Fredrickson has hinted that she is intellectually supportive of ideas like court expansion. In 2019, she said in an interview with Eric Lesh, the executive director of the LGBT Bar Association and Foundation of Greater New York: “I often point out to people who aren't lawyers that the Supreme Court is not defined as ‘nine person body’ in the Constitution, and it has changed size many times.”

 

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Kagan Warns the Supreme Court’s New COVID Decision May Kill People

 

Late on Friday night, the Supreme Court blocked California’s public health ban on indoor religious services in a splintered 6–3 decision that augurs a major shift in the law of religious liberty. Justice Elena Kagan’s extraordinary dissent accused her conservative colleagues of endangering lives by overruling public health officials and potentially facilitating the spread of COVID-19. But the court’s new conservative majority ignored her warning—and, in the process, gave itself new powers to strike down alleged burdens on religious freedom. The Supreme Court effectively tossed out decades of case law in a late-night emergency order, unsettling precedent that states have relied upon to craft COVID restrictions. As Kagan sharply noted, Friday’s order “injects uncertainty into an area where uncertainty has human costs.”

 

South Bay United Pentecostal Church v. Newsom is the latest in a long line of COVID cases to reach the Supreme Court. The plaintiffs challenged three pandemic-related restrictions on religious worship: a total ban on indoor services in areas where cases are surging (which covers much of the state right now); a 25 percent cap on indoor services where they are permitted; and a ban on singing and chanting during those services.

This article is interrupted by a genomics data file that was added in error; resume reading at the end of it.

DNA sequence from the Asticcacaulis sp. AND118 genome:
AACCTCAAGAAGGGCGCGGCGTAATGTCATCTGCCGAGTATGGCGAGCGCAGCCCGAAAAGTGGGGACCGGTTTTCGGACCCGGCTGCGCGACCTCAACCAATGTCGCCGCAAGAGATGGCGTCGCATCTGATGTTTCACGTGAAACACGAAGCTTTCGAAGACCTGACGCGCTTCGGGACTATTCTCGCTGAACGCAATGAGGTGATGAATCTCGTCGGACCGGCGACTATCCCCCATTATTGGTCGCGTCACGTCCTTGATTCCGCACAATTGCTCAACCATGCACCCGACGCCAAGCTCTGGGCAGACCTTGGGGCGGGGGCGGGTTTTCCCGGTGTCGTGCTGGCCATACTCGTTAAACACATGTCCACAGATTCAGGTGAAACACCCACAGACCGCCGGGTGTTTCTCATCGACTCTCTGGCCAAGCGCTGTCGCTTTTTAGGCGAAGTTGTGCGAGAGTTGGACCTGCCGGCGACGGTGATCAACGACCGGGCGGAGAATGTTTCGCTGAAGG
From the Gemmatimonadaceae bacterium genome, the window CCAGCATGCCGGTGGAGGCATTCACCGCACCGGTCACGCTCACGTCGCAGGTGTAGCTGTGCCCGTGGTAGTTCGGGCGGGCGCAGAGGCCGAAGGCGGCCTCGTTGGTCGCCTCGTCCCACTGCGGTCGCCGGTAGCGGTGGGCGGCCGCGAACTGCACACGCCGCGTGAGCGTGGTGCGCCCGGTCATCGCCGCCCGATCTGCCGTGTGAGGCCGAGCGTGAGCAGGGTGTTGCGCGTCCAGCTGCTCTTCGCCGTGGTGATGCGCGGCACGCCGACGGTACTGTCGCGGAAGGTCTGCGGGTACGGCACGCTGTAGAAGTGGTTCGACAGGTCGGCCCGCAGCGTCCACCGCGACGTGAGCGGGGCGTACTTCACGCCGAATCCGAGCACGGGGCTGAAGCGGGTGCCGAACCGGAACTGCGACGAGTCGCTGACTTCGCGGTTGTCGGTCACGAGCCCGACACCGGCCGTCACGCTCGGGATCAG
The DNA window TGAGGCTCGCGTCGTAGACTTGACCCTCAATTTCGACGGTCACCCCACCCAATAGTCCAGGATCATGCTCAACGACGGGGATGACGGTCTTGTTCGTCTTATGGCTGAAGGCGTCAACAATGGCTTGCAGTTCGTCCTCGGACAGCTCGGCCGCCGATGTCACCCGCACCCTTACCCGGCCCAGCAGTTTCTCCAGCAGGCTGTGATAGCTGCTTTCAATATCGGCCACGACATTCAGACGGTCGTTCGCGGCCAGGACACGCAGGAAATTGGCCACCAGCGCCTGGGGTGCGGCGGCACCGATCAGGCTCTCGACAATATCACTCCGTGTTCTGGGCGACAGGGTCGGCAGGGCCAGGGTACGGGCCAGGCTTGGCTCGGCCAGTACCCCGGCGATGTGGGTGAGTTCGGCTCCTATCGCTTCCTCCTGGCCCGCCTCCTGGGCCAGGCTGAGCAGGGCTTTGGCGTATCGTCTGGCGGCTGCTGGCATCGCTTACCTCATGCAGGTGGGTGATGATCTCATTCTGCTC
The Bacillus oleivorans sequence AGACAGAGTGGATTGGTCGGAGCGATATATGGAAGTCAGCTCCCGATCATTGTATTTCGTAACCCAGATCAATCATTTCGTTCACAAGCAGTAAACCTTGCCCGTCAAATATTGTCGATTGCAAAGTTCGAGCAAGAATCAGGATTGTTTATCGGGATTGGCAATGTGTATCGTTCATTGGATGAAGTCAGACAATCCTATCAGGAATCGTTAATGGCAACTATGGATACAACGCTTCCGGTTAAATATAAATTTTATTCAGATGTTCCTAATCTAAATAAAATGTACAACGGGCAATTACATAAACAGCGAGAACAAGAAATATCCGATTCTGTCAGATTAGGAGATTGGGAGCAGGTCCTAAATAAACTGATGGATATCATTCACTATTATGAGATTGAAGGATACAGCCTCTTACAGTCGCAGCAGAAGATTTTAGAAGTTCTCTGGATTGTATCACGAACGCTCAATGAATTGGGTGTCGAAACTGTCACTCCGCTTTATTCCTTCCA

In amuddled order, SCOTUS shot down the total ban on indoor services, but upheld the 25 percent cap and the singing ban. The majority’s decision—issued as a highly infectious “California variant” of the coronavirus sweeps across the state—allows residents to resume indoor worship, the cause of countless superspreader events since the start of the pandemic. While there is no single majority opinion, five justices supported the proposition that California’s regime violates free exercise because it treats secular businesses more favorably than religious establishments. Notably, no justice in the majority even pretended to apply the appropriate standard for this emergency request, which requires plaintiffs to prove that the legal rights at issue are “indisputably clear” and that an injunction is “in the public interest.” They simply issued a decision on the merits, another example of the court making law through its shadow docket.

 

Kagan, joined by Justices Sonia Sotomayor and Stephen Breyer, dissented from this order in a blunt opinion highlighting the possibility that her colleagues’ decision will kill people. “Justices of this Court are not scientists,” Kagan began. “Nor do we know much about public health policy. Yet today the Court displaces the judgments of experts about how to respond to a raging pandemic. … That mandate defies our caselaw, exceeds our judicial role, and risks worsening the pandemic.” She pointed out that, contrary to the court’s belief, California has not actually treated churches less favorably than secular businesses and assemblies: Political meetings, lectures, and plays are also banned, she wrote—and these “secular gatherings,” like religious worship, “are constitutionally protected” by the First Amendment. The court simply created “a special exception for worship services.”